Overdosed with Potassium Iodide Bob, Yesterday I mistakenly over dosed my 65g system with 1/2 teaspoon of pure potassium iodide. <Yeeikes!> After I realized it, I immediately did a 50% water change, however the system still smell like medicine cabinet, and all fishes and corals are looking sick. Is there a quick way to neutralized the potassium iodide other than doing the water changes? <Yes. Please immediately add about half a pound of activated carbon in your filter flow path... and/or a unit of PolyFilter...> As always appreciates your quick response and help. Thanks Wayne <Be ready to move, remove organisms if/when they die. Bob Fenner>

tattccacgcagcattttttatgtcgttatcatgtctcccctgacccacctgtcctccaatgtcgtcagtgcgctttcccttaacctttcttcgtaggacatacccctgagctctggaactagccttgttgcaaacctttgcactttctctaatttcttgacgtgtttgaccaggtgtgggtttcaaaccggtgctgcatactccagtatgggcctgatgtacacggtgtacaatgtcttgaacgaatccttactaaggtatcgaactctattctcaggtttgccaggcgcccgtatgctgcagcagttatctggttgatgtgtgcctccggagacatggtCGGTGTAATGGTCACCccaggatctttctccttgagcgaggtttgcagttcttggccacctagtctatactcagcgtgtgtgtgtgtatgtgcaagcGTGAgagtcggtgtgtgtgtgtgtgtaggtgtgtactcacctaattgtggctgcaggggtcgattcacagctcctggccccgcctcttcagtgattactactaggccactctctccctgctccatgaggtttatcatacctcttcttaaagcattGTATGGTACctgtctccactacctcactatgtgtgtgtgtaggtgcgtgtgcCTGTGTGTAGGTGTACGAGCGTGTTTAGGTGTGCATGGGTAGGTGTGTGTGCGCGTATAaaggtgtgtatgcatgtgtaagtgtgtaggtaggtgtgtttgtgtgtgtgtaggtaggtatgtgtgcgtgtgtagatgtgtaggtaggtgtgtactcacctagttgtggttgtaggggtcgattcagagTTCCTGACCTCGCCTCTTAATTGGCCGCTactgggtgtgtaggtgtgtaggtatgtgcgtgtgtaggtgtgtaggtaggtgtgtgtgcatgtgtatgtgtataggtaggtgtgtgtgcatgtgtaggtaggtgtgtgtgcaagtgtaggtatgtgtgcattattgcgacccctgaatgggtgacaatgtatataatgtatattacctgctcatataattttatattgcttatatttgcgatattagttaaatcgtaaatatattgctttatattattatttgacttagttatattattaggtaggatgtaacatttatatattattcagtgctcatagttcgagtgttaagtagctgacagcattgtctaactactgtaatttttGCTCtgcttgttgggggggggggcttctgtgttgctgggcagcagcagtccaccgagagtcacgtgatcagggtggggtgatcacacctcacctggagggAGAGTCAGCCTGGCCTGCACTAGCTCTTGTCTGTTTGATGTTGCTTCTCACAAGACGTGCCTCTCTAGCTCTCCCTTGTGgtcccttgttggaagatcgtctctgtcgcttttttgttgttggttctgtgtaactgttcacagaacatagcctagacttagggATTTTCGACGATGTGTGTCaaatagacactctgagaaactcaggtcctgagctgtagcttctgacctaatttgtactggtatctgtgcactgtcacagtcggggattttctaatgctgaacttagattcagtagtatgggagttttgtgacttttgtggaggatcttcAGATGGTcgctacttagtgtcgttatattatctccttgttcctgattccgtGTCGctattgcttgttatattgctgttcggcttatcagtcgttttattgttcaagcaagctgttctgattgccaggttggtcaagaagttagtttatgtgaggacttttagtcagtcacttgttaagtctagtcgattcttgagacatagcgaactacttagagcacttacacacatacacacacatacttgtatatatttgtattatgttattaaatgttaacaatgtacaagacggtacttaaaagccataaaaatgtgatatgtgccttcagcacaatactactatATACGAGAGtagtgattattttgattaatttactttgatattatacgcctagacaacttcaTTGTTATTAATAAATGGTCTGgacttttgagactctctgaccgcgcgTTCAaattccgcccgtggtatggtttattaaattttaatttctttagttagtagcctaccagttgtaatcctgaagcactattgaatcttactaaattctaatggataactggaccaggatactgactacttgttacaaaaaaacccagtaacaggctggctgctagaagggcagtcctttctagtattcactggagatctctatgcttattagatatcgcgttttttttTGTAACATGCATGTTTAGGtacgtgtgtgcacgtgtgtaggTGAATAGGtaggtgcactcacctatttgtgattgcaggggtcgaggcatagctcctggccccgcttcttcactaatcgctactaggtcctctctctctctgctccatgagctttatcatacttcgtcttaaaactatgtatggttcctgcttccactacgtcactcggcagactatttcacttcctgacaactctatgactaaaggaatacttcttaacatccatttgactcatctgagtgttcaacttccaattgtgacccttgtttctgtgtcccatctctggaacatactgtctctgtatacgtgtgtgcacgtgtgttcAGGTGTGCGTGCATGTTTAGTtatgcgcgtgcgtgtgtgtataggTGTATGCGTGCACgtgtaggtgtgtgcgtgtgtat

- Removing Excess Iodine - Dear Folks, <Good morning, JasonC here...> I believe I have overdosed my tank with an iodine additive.  I had a brand new test for it, which kept telling me I had none at all.  Finally realized the test was wrong and the levels were sky-high. <Oh my...> I have lost several clams and a zoanthid colony.  My question is this:  Other than water changes and carbon is there any way to remove the offending element quickly? <If you have an efficient protein skimmer the iodine will get blown out fairly quickly - within a week.> I have been doing water changes and carbon replacements every other day for over a month and the levels still seem to be high (got another test, duh).  I thought iodine was supposed to deplete quickly, but it's been six weeks! <Then something is wrong with your test kit(s). Iodine is reactive enough that the carbon and water changes should have eliminated it quite a while ago.> Any advice you could give me, other than quit dosing the tank, would be appreciated. <Well... stopping the dosing will help too, but do check with the folks where you obtained your test kit - something seems wrong with either the kit or your methodology.> Thanks!  Pam <Cheers, J -- >